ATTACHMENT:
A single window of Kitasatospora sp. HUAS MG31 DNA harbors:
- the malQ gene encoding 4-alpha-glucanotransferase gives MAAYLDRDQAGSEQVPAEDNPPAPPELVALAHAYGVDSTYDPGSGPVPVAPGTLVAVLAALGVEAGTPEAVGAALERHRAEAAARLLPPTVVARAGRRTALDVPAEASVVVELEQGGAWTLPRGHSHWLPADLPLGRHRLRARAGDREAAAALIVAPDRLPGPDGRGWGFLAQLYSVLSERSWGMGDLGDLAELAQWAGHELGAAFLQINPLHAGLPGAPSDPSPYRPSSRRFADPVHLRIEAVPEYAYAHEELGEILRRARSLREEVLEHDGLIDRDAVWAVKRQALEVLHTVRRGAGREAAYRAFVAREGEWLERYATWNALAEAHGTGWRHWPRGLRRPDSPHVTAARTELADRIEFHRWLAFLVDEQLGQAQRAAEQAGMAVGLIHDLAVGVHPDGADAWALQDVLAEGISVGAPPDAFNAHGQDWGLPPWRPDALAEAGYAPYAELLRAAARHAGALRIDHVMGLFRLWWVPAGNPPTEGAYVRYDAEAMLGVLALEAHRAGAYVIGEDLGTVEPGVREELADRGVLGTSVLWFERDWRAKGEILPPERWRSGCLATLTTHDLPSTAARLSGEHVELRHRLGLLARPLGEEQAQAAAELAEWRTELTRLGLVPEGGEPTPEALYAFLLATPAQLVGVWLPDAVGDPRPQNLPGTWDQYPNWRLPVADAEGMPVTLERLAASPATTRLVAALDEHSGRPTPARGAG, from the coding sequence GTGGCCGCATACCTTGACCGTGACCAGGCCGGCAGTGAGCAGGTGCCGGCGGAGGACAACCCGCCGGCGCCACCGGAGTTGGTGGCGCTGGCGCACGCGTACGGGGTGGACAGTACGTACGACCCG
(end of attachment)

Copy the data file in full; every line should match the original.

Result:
A single window of Kitasatospora sp. HUAS MG31 DNA harbors:
- the malQ gene encoding 4-alpha-glucanotransferase gives MAAYLDRDQAGSEQVPAEDNPPAPPELVALAHAYGVDSTYDPGSGPVPVAPGTLVAVLAALGVEAGTPEAVGAALERHRAEAAARLLPPTVVARAGRRTALDVPAEASVVVELEQGGAWTLPRGHSHWLPADLPLGRHRLRARAGDREAAAALIVAPDRLPGPDGRGWGFLAQLYSVLSERSWGMGDLGDLAELAQWAGHELGAAFLQINPLHAGLPGAPSDPSPYRPSSRRFADPVHLRIEAVPEYAYAHEELGEILRRARSLREEVLEHDGLIDRDAVWAVKRQALEVLHTVRRGAGREAAYRAFVAREGEWLERYATWNALAEAHGTGWRHWPRGLRRPDSPHVTAARTELADRIEFHRWLAFLVDEQLGQAQRAAEQAGMAVGLIHDLAVGVHPDGADAWALQDVLAEGISVGAPPDAFNAHGQDWGLPPWRPDALAEAGYAPYAELLRAAARHAGALRIDHVMGLFRLWWVPAGNPPTEGAYVRYDAEAMLGVLALEAHRAGAYVIGEDLGTVEPGVREELADRGVLGTSVLWFERDWRAKGEILPPERWRSGCLATLTTHDLPSTAARLSGEHVELRHRLGLLARPLGEEQAQAAAELAEWRTELTRLGLVPEGGEPTPEALYAFLLATPAQLVGVWLPDAVGDPRPQNLPGTWDQYPNWRLPVADAEGMPVTLERLAASPATTRLVAALDEHSGRPTPARGAG, from the coding sequence GTGGCCGCATACCTTGACCGTGACCAGGCCGGCAGTGAGCAGGTGCCGGCGGAGGACAACCCGCCGGCGCCACCGGAGTTGGTGGCGCTGGCGCACGCGTACGGGGTGGACAGTACGTACGACCCG